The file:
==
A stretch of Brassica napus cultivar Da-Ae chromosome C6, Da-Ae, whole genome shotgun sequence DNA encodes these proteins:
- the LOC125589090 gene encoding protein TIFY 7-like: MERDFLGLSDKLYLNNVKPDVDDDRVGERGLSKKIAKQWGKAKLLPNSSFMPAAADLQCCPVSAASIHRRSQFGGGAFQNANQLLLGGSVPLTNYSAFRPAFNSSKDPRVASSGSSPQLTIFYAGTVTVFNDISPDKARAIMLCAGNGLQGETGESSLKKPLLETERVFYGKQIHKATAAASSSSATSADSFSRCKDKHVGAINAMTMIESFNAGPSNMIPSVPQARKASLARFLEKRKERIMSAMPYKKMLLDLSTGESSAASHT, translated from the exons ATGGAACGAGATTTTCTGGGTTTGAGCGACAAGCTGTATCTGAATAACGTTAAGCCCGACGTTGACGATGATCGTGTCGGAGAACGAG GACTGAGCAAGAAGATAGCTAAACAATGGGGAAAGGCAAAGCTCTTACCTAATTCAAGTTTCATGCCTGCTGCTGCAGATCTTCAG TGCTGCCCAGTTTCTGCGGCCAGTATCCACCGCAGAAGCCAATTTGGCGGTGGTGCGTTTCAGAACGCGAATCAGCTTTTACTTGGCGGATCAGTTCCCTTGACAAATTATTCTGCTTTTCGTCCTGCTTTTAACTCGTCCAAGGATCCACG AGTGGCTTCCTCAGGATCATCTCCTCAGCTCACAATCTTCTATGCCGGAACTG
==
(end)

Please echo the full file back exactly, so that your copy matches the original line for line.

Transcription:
A stretch of Brassica napus cultivar Da-Ae chromosome C6, Da-Ae, whole genome shotgun sequence DNA encodes these proteins:
- the LOC125589090 gene encoding protein TIFY 7-like: MERDFLGLSDKLYLNNVKPDVDDDRVGERGLSKKIAKQWGKAKLLPNSSFMPAAADLQCCPVSAASIHRRSQFGGGAFQNANQLLLGGSVPLTNYSAFRPAFNSSKDPRVASSGSSPQLTIFYAGTVTVFNDISPDKARAIMLCAGNGLQGETGESSLKKPLLETERVFYGKQIHKATAAASSSSATSADSFSRCKDKHVGAINAMTMIESFNAGPSNMIPSVPQARKASLARFLEKRKERIMSAMPYKKMLLDLSTGESSAASHT, translated from the exons ATGGAACGAGATTTTCTGGGTTTGAGCGACAAGCTGTATCTGAATAACGTTAAGCCCGACGTTGACGATGATCGTGTCGGAGAACGAG GACTGAGCAAGAAGATAGCTAAACAATGGGGAAAGGCAAAGCTCTTACCTAATTCAAGTTTCATGCCTGCTGCTGCAGATCTTCAG TGCTGCCCAGTTTCTGCGGCCAGTATCCACCGCAGAAGCCAATTTGGCGGTGGTGCGTTTCAGAACGCGAATCAGCTTTTACTTGGCGGATCAGTTCCCTTGACAAATTATTCTGCTTTTCGTCCTGCTTTTAACTCGTCCAAGGATCCACG AGTGGCTTCCTCAGGATCATCTCCTCAGCTCACAATCTTCTATGCCGGAACTG